Apple will continue to dominate the world's tablet market through 2016 if it launches a smaller iPad this year, according to research firm IDC.
In a revised five-year forecast, IDC said last week that the addition of a so-called "iPad Mini" into its model line-up means will keep Apple's share above the 60 per cent bar for the foreseeable future. Apple's tablet line overall would account for 60.8 per cent of the market in 2016.
That's a huge turnaround from earlier IDC projections that just two months ago predicted the iPad would slip under 50 per cent as soon as 2014 and fall to 47.8 per cent by 2016. In May, IDC estimated that Android tablets would soon start to chew into Apple's lead and by 2015 would account for the majority of devices.
The difference between the two forecasts for the iPad was a whopping 14 percentage points.
IDC said the about-face was prompted by its belief - shared by many, though not all, analysts - that Apple would unveil a smaller iPad, likely one with a 7.85-inch display this year, perhaps as early as September or October.
"A strong product launch in March [of the new iPad] - coupled with the strong possibility of a 7-inch product launch in 2H12 - leads us to believe that Apple's dominant share in the category is here to stay," Tom Mainelli, an analyst with IDC, said in the revised tablet forecast the company.
According to Mainelli, an iPad Mini would keep Apple as the No. 1 tablet supplier through 2016, and depress earlier projections for devices powered by Google's Android OS.
In its May forecast, for example, IDC predicted that iOS tablet sales would be 58 million in 2012, 69.4 million in 2013 and by 2016, would total 94.7 million. Apple's share of the global tablet market was projected be 54.7 per cent, 50.5 per cent and 47.8 per cent in those years, respectively.
Adding an iPad Mini to the mix, however, boosted the firm's forecast for iOS to 67.1 million in 2012, for a 62.5 per cent share; to 90.1 million units (63.1 per cent) in 2013; and to 134.9 million (a 60.8 per cent share) in 2016.
Assuming that the additional numbers represent iPad Mini sales only, IDC predicts that Apple would sell 9.1 million of the smaller tablets this year, 20.7 million the next and 30.2 million in 2016.
In 2013, the first full year of an iPad Mini, the 7-inch tablet would account for 23 per cent of all iPad sales, IDC said, with that share gradually climbing to 29 per cent by 2015 before dipping to 24.2 per cent in 2016, the final year of the five-year forecast.
Those sales would come at the expense of the less-expensive Android tablets, which Mainelli described as in trouble even without the addition of an iPad Mini to his prognostication model.
"After a strong surge in 4Q11, Android's fortunes have dimmed in 2012," Mainelli wrote. "Apple's continued strength, as well as the economies of scale the company's huge shipment totals engender, continues to make it extremely difficult for other vendors to gain purchase in this market."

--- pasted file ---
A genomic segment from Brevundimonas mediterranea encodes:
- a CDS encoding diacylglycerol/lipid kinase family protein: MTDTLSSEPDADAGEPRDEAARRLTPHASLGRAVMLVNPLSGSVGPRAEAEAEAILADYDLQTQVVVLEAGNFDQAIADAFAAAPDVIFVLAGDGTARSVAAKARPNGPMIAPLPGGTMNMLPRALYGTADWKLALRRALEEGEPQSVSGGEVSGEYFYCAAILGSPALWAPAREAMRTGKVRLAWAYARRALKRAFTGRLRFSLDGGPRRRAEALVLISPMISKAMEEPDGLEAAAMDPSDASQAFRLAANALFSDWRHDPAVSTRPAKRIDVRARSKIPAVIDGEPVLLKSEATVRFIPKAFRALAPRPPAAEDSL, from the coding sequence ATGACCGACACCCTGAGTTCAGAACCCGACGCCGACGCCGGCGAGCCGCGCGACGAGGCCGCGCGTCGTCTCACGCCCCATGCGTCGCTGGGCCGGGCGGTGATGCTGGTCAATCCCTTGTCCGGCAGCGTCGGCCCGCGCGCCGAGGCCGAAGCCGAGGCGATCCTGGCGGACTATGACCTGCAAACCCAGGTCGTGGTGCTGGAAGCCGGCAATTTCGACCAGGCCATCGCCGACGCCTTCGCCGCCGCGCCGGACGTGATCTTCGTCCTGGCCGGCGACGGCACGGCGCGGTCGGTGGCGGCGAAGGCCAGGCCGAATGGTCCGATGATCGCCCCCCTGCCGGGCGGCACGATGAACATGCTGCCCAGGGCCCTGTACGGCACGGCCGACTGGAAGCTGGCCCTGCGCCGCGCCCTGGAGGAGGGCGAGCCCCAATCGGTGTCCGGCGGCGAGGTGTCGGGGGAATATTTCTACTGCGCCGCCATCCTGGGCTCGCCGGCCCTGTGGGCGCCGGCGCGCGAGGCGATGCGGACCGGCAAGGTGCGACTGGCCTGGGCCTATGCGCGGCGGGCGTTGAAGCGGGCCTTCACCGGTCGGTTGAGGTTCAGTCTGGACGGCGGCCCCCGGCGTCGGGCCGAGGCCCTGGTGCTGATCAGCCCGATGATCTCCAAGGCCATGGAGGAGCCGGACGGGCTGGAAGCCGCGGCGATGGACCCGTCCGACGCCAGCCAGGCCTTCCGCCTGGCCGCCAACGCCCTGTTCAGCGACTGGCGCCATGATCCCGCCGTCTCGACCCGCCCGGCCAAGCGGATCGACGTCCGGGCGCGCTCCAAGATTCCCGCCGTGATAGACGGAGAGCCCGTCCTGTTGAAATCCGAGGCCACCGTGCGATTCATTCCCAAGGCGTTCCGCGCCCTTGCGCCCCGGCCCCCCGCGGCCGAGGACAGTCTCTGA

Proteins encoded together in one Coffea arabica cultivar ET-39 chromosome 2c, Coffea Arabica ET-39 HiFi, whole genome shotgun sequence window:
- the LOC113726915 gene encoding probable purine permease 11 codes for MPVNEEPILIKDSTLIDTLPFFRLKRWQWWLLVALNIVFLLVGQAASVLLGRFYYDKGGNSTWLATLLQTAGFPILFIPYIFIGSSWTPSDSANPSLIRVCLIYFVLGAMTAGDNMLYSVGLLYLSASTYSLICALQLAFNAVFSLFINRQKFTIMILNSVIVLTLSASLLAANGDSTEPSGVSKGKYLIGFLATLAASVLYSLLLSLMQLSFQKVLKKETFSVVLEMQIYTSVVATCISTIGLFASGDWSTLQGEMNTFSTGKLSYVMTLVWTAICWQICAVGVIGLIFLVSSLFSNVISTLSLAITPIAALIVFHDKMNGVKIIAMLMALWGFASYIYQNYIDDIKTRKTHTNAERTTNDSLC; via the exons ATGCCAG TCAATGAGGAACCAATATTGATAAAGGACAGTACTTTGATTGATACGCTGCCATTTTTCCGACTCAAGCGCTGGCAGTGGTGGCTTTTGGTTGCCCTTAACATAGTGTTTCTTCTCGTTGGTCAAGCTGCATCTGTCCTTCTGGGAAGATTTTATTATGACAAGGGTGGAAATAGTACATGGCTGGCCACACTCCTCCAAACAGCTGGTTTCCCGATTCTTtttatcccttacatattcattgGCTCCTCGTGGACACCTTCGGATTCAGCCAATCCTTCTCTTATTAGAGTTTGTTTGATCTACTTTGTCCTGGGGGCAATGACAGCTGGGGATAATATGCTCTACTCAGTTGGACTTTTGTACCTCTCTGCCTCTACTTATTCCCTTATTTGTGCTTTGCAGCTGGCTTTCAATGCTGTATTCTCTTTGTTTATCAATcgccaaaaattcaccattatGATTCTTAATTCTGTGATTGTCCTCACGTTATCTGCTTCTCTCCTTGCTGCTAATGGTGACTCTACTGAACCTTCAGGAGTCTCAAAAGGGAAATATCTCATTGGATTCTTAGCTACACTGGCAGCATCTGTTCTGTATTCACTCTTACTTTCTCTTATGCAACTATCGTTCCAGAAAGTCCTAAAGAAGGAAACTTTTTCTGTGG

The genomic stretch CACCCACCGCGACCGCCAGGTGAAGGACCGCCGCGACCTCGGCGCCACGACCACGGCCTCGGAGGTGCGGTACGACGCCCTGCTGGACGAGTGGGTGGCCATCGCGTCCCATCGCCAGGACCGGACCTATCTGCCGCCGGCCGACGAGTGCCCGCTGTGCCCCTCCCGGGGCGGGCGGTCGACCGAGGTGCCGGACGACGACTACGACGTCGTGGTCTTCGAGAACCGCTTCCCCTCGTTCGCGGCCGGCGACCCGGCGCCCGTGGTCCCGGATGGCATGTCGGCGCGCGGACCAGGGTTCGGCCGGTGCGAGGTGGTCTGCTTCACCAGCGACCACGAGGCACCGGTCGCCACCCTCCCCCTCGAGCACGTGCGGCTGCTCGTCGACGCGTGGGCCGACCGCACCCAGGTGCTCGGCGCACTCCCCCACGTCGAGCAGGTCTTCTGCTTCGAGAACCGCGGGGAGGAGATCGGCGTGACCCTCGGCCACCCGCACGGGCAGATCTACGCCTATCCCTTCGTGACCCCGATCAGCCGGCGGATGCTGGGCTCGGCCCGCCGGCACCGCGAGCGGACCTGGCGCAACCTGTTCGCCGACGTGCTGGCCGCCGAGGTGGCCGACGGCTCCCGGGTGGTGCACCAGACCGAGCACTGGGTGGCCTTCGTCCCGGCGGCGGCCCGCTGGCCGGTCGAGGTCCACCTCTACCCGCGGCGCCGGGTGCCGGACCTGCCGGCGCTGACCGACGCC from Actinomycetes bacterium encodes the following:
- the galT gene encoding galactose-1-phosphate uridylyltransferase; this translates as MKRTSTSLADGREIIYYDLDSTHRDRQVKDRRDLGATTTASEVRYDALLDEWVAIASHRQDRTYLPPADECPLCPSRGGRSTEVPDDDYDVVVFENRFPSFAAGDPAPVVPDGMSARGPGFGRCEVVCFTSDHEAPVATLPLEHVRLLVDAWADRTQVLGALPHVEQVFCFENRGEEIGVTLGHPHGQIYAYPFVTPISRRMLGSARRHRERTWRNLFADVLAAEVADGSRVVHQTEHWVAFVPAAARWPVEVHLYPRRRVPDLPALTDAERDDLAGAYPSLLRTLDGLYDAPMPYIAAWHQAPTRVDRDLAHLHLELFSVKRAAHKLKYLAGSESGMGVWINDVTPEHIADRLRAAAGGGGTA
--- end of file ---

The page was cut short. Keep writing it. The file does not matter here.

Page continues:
IDC's revised tablet sales forecast assumes Apple will unveil an 'iPad Mini' this year, which would juice sales by 23 per cent next year. (Data: IDC.)
Insert the iPad Mini into the mix, however, and Android's future is even murkier.
Assuming an iPad Mini, Android sales will dip 7.7 million from IDC's earlier forecast, ending 2012 with 39.2 million units sold. The smaller iPad impact grows from there, as Mainelli subtracted 14.9 million Android tablets from 2013's tally, 16 million from 2015's and 15.7 million from 2016's.
The new forecast reduced previous predictions of Android tablet sales by 29 per cent in 2012 and by 18.4 per cent in 2016.
Android's share of the total tablet market, pegged to break the 50% bar in 2015 by IDC in its May forecast, would be just 37.4% that year if Apple does unveil a smaller iPad.
Other analysts also see Apple retaining its top-dog position in the tablet market if an iPad Mini is forthcoming.
In May, for instance, IHS iSuppli said that slowing sales of Amazon's Kindle Fire - the most popular of the 7-inch tablets powered by Android - stronger-than-expected sales of the new 9.7-inch iPad and the likelihood of a more petite iPad would reverse Apple's late-2011 market share dip. In 2012, iSuppli forecast, Apple's tablets would account for 61 per cent of the market for 2012.
Brian White of Topeka Capital Markets also sees a strong case for an iPad Mini.
"The market opportunity could eventually be larger for the 'iPad Mini' given the growth trends in developing countries," White said in a note to clients last week. "We view the potential addition of the iPad Mini as a long-term positive for Apple's iPad franchise and necessary to keep competitors from trying to control the lower price-point segment of the market."
White believes that while an iPad Mini would cannibalize some sales of the larger -- and more expensive - 9.7-inch iPad, it would be minimal, perhaps as low as just 10 per cent to 20 per cent. (Meaning that of every 10 larger iPad potential purchases, one or at most two would be ceded to an iPad Mini.)
"We would not be surprised if certain consumers end up owning both a regular-sized iPad and an iPad Mini, swapping between the two devices for different occasions," argued White. "With iCloud, the content on the two iPads can be automatically duplicated and thus easier to swap between Apple devices."
Gregg Keizer covers Microsoft, security issues, Apple, Web browsers and general technology breaking news for Computerworld. Follow Gregg on Twitter at @gkeizer, on Google+ or subscribe to Gregg's RSS feed. His email address is firstname.lastname@example.org.
Read more about macintosh in Computerworld's Macintosh Topic Center.